WASHINGTON – The Supreme Court seemed ready Wednesday to endorse a jail policy that forces even people arrested on minor charges to undress and shower while being watched by guards.

Less clear was whether justices would decide jailers need a reason to suspect someone may be hiding a weapon or drugs before undertaking a more invasive strip search. The court heard arguments in a case weighing the privacy rights of people in jail against authorities’ need to maintain safety.

It’s the case of Albert Florence, the finance manager for a New Jersey car dealership, who was arrested on a warrant for an unpaid fine. Florence says he was twice required by jail guards, who stood close by, to undress, open his mouth and lift his genitals. On the second occasion, he also had to bend over and cough, in case he was hiding something inside his body.

Jail officials and the Obama administration back a policy that allows close searches of anyone entering the general jail population.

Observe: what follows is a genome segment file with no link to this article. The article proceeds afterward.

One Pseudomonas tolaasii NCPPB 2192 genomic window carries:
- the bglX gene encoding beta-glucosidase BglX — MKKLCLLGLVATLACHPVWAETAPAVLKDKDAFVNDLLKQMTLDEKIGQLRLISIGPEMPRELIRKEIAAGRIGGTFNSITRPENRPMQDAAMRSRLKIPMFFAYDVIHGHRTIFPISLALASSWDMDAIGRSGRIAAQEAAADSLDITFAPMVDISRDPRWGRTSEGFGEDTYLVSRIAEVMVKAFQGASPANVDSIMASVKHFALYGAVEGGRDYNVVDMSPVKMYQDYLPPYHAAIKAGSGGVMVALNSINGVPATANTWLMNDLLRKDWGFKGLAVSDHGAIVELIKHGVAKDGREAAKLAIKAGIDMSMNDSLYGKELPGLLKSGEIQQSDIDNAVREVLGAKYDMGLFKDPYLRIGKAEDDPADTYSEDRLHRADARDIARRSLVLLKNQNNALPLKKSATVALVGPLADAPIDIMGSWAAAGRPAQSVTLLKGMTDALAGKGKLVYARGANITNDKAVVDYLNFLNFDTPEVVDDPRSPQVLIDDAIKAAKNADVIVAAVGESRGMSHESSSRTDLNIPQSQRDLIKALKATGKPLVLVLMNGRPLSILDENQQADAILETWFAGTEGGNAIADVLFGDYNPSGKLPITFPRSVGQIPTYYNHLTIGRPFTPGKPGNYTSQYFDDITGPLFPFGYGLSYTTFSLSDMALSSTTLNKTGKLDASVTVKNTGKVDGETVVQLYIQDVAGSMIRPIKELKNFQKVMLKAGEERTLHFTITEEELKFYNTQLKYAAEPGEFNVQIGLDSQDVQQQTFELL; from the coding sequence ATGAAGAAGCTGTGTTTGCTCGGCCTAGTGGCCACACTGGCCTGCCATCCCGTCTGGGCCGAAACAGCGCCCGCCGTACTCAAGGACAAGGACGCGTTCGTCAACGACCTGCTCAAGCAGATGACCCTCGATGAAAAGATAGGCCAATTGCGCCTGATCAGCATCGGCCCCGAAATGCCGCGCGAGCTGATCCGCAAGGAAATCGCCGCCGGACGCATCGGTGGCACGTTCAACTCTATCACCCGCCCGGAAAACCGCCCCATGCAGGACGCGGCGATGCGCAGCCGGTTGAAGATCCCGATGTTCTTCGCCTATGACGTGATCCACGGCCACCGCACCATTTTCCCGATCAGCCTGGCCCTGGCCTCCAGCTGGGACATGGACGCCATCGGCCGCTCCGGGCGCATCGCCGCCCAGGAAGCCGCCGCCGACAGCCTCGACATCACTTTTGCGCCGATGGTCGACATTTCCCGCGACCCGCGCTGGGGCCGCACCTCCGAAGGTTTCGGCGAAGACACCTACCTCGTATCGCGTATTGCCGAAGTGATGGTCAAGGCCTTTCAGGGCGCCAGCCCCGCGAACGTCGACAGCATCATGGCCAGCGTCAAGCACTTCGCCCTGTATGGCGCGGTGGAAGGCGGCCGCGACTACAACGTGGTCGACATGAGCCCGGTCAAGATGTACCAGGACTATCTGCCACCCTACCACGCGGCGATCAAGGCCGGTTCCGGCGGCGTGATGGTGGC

“What I would really like is an opinion that recognizes that deference to the prison and to their judgment is what’s appropriate under these circumstances,” Carter Phillips, the jails’ lawyer, told the court.

But Thomas Goldstein, representing Florence, said the court should draw a line that limits intrusion into someone’s privacy when there is no cause to suspect he is hiding anything.

Florence was arrested after a state trooper pulled over the family’s BMW sport utility vehicle as they were headed to dinner with his mother-in-law in 2005. His wife, April, was seven months pregnant and driving.”When somebody is pulled over like Mr. Florence, it’s laugh-out-loud funny to think he is smuggling something into this jail,” Goldstein said.